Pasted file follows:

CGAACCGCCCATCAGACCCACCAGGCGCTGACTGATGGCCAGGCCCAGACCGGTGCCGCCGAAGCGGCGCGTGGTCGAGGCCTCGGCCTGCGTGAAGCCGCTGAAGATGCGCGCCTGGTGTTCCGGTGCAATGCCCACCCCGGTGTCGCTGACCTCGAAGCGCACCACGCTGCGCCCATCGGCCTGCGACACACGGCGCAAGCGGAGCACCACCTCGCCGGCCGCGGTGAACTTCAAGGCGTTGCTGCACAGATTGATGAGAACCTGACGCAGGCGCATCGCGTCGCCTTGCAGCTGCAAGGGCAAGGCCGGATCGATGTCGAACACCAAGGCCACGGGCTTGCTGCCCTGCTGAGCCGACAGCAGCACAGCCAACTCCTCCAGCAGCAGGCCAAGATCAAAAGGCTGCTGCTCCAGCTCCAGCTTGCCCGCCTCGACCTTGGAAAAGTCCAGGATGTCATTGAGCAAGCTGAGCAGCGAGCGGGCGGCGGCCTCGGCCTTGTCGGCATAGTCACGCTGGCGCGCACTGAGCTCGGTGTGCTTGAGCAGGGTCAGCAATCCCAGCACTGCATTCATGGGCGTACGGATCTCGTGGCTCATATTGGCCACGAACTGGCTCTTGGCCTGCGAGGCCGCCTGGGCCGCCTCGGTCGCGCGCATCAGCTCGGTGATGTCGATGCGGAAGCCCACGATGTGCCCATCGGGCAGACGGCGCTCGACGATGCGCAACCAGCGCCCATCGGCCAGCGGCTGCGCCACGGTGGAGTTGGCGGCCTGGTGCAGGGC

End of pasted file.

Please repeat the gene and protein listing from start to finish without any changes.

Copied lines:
CGAACCGCCCATCAGACCCACCAGGCGCTGACTGATGGCCAGGCCCAGACCGGTGCCGCCGAAGCGGCGCGTGGTCGAGGCCTCGGCCTGCGTGAAGCCGCTGAAGATGCGCGCCTGGTGTTCCGGTGCAATGCCCACCCCGGTGTCGCTGACCTCGAAGCGCACCACGCTGCGCCCATCGGCCTGCGACACACGGCGCAAGCGGAGCACCACCTCGCCGGCCGCGGTGAACTTCAAGGCGTTGCTGCACAGATTGATGAGAACCTGACGCAGGCGCATCGCGTCGCCTTGCAGCTGCAAGGGCAAGGCCGGATCGATGTCGAACACCAAGGCCACGGGCTTGCTGCCCTGCTGAGCCGACAGCAGCACAGCCAACTCCTCCAGCAGCAGGCCAAGATCAAAAGGCTGCTGCTCCAGCTCCAGCTTGCCCGCCTCGACCTTGGAAAAGTCCAGGATGTCATTGAGCAAGCTGAGCAGCGAGCGGGCGGCGGCCTCGGCCTTGTCGGCATAGTCACGCTGGCGCGCACTGAGCTCGGTGTGCTTGAGCAGGGTCAGCAATCCCAGCACTGCATTCATGGGCGTACGGATCTCGTGGCTCATATTGGCCACGAACTGGCTCTTGGCCTGCGAGGCCGCCTGGGCCGCCTCGGTCGCGCGCATCAGCTCGGTGATGTCGATGCGGAAGCCCACGATGTGCCCATCGGGCAGACGGCGCTCGACGATGCGCAACCAGCGCCCATCGGCCAGCGGCTGCGCCACGGTGGAGTTGGCGGCCTGGTGCAGGGC